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How To Add Breakpad To Your Mac Client Application

This document is a step-by-step recipe to get your Mac client app to build with Breakpad.

Preparing a binary build of Breakpad for use in your tree

You can either check in a binary build of the Breakpad framework & tools or build it as a dependency of your project. The former is recommended, and detailed here, since building dependencies through other projects is problematic(matching up configuration names), and the Breakpad code doesn't change nearly often enough as your application's will.

Building the requisite targets

All directories are relative to the src directory of the Breakpad checkout.

  • Build the 'All' target of client/mac/Breakpad.xcodeproj in Release mode.
  • Execute cp -R client/mac/build/Release/Breakpad.framework <location in your source tree>
  • Inside tools/mac/dump_syms directory, build dump_syms.xcodeproj, and copy tools/mac/dump_syms/build/Release/dump_syms to a safe location where it can be run during the build process.

Adding Breakpad.framework

Inside your application's framework, add the Breakpad.Framework to your project's framework settings. When you select it from the file chooser, it will let you pick a target to add it to; go ahead and check the one that's relevant to your application.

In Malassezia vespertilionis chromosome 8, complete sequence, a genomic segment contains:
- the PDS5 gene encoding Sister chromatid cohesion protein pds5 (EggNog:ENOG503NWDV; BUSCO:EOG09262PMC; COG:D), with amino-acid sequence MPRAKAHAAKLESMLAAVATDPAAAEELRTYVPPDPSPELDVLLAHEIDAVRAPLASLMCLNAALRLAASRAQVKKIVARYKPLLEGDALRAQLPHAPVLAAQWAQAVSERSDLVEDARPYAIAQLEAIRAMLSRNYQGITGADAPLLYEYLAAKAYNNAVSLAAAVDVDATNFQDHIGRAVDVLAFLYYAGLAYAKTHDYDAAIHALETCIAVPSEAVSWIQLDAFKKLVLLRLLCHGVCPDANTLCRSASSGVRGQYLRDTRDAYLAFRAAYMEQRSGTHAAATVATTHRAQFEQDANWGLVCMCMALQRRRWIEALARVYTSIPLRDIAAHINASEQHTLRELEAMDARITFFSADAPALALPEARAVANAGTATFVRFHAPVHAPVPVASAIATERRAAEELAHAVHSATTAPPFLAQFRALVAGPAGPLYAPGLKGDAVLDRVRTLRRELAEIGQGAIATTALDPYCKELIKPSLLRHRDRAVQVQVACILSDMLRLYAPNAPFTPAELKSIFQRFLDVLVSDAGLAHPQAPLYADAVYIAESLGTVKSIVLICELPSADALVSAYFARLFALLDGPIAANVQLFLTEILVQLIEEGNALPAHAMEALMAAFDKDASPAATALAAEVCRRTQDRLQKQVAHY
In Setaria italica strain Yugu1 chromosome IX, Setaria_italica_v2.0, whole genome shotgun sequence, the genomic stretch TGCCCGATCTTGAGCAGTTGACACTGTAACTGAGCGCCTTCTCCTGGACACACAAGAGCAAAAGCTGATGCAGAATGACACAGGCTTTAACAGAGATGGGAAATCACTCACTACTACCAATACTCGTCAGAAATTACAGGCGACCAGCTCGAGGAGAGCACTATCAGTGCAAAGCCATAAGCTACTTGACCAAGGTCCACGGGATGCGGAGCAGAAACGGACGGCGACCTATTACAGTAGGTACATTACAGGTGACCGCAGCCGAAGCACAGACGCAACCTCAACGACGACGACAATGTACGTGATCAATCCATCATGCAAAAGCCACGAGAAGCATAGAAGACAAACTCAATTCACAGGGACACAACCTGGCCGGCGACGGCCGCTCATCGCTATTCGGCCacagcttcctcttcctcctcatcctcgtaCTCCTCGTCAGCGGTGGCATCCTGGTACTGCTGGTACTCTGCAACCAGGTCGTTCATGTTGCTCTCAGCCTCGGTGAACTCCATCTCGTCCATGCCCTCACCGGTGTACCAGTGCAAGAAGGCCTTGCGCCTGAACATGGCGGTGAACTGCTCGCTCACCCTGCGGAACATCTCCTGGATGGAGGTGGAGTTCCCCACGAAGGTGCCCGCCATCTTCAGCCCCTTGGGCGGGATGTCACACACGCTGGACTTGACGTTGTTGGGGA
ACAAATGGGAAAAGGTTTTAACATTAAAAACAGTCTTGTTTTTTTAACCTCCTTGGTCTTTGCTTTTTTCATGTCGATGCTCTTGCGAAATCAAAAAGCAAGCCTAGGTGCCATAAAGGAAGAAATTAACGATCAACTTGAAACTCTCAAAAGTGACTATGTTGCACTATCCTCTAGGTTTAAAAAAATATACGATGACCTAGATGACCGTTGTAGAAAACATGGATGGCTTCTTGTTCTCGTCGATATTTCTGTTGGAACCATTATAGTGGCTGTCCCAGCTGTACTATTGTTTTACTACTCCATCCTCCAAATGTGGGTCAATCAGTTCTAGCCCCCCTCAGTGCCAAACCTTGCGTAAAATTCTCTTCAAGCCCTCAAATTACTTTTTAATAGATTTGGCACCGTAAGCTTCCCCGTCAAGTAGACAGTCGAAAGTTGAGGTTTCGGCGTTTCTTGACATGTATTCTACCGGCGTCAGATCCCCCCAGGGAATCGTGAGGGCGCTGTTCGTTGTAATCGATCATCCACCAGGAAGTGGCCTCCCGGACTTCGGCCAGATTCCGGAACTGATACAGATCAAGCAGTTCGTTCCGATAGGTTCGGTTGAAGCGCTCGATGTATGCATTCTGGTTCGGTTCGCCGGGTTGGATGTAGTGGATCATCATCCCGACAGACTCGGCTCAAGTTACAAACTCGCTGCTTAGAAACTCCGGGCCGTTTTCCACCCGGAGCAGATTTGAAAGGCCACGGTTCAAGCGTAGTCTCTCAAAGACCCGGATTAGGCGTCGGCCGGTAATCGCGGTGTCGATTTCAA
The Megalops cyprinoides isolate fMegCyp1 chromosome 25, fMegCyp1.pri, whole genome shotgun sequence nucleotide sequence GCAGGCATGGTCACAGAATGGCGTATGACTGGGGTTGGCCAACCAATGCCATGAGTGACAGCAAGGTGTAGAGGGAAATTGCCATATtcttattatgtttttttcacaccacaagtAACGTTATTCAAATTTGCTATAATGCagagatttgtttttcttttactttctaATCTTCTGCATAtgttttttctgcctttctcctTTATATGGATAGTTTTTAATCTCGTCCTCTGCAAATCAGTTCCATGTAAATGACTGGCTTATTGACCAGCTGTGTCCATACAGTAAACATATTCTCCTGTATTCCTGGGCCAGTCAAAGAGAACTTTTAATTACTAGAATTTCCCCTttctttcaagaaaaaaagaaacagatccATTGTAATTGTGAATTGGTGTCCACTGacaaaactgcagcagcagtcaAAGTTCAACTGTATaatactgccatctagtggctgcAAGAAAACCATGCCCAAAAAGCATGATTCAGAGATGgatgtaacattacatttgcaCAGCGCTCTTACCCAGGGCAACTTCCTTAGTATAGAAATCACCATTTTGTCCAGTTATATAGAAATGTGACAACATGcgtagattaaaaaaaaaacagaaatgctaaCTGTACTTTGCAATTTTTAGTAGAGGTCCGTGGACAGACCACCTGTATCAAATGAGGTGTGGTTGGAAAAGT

Copy Breakpad into your Application Package

Copy Breakpad into your Application Package, so it will be around at run time.

Go to the Targets section of your Xcode Project window. Hit the disclosure triangle to reveal the build phases of your application. Add a new Copy Files phase using the Contextual menu (Control Click). On the General panel of the new 'Get Info' of this new phase, set the destination to 'Frameworks' Close the 'Info' panel. Use the Contextual Menu to Rename your new phase 'Copy Frameworks' Now drag Breakpad again into this Copy Frameworks phase. Drag it from whereever it appears in the project file tree.

Add a New Run Script build phase

Near the end of the build phases, add a new Run Script build phase. This will be run before Xcode calls /usr/bin/strip on your project. This is where you'll be calling dump_sym to output the symbols for each architecture of your build. In my case, the relevant lines read:

#!/bin/sh
$TOOL_DIR=<location of dump_syms from step 3 above>

"$TOOL_DIR/dump_syms" -a ppc "$PROD" > "$TARGET_NAME ppc.breakpad"

"$TOOL_DIR/dump_syms" -a i386 "$PROD" > "$TARGET_NAME i386.breakpad"

Adjust the Project Settings

  • Turn on Separate Strip,
  • Set the Strip Style to Non-Global Symbols.

Write Code!

You'll need to have an object that acts as the delegate for NSApplication. Inside this object's header, you'll need to add

  1. add an ivar for Breakpad and
  2. a declaration for the applicationShouldTerminate:(NSApplication* sender) message.
#import <Breakpad/Breakpad.h>

@interface BreakpadTest : NSObject {
   .
   .
   .
   BreakpadRef breakpad;
   .
   .
   .
}
.
.